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I’d rather you don’t hardwire it either. Definitely can’t blame that electrician for airing on the side of caution. Lots of knuckleheads out there.

I know you are eager to implement a setup that capitalizes on more of the generators capacity. But maybe it’s prudent to stick with the 50 amp connection and observe how things work out while planning for a more complete system.
Those are my plans. Test first. I was never eager to get max watts out of generator. Never seemed logical to plan to run a portable generator full out. My plan to use two line for 15kW out of an 18kW running generator seems like ample power. I'm running propane. U.S carbs claims no power loss with their kits vs gasoline?
 

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Here's a link. I just got done checking this info to verify is my gen can handle the AC.

Good link. A 50 amp connection on these generators with the push button thermal breakers runs at 200% load for 60 seconds, 100 amps. That's long enough to start one of my ACs, my 4 ton.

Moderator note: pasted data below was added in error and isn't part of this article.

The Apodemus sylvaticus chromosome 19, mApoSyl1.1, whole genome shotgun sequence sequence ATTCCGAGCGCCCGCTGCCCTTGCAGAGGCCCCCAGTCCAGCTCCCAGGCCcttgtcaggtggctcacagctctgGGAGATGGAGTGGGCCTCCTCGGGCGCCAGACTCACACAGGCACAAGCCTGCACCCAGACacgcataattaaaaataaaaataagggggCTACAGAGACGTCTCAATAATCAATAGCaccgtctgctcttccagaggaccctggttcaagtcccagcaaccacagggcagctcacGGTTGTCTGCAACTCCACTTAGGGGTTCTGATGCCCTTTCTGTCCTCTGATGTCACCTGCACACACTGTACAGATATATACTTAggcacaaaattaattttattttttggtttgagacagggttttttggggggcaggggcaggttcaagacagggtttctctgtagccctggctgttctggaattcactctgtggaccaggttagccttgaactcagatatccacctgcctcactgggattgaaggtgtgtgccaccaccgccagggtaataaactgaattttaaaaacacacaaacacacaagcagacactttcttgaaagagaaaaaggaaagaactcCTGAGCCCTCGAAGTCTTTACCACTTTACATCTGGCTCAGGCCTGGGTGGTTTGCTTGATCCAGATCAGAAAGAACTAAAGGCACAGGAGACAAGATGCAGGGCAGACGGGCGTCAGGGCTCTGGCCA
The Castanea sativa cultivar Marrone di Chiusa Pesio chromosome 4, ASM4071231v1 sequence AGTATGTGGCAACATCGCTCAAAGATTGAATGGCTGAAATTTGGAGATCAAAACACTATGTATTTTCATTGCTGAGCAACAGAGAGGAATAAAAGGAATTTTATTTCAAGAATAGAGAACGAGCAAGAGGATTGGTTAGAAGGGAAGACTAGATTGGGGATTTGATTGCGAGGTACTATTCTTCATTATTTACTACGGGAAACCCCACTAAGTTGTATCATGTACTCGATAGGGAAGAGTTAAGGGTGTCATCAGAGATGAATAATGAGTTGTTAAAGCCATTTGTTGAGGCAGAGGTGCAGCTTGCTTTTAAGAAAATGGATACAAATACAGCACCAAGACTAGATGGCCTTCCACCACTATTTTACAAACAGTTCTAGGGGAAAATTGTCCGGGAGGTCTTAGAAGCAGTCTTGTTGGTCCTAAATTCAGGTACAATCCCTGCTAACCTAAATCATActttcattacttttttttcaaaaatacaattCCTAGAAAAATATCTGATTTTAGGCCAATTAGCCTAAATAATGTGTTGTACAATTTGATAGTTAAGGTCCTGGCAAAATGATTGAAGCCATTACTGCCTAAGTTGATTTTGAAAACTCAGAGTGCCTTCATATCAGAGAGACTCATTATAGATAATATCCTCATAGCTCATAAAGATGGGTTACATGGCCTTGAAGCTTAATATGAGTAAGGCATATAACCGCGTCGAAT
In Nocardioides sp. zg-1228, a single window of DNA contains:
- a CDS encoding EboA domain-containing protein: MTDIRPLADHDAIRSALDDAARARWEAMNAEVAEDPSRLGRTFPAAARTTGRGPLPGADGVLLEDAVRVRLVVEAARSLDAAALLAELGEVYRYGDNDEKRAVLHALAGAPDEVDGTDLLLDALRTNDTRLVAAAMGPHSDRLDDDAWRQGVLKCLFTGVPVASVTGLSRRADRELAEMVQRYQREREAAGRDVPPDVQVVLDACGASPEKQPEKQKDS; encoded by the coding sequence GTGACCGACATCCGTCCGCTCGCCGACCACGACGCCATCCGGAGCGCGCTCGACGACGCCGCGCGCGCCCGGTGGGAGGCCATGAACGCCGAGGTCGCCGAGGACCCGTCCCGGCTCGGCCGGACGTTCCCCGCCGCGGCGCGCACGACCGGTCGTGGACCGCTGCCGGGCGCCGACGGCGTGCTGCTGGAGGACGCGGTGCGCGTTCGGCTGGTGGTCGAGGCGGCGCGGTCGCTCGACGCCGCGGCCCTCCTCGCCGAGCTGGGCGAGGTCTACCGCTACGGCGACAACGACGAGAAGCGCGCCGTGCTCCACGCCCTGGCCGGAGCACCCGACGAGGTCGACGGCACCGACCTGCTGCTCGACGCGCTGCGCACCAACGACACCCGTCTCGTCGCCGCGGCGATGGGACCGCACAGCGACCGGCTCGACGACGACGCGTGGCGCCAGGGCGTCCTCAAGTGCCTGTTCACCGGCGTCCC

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hey dogger
do you have a meter setup yet for the gens?
they are a great idea to have inside by the main panel.
pm if you need details and build pix.
they are easy to setup.
if you have basic metal machine shop skills.
 

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What's your budget? You can make almost anything work with deep pockets. Generator by the utility entrance along with the transfer switch. Run the entire house on a generator.
Yeah it's a bit expensive which is why I was reluctant. Transfer switch, $600, 50amp inlet box,$80 and labor quoted for install $800. That's for a manual switch.
 

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Yes, it all depends on the budget. $800 for install is too much...
I think that you can find someone to connect your HVAC system for less money and less time. When I needed air conditioner installation in my house, I called the professionals because I didn't want to do a bad job myself. They didn't take long, and I paid nowhere near $800.
If you look online for cheaper options, I'm sure you'll find something. I wanted to save money too, and that's why I've spent a lot of time looking. You also need to make sure that the people you hire will do a good job because you don't want to do it again.
 

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these days $120 per hour is the new norm for a good electrical guy.
all that insurance and cost of tools etc.
you get a couple of guys on a site the 800 happens fast!
 
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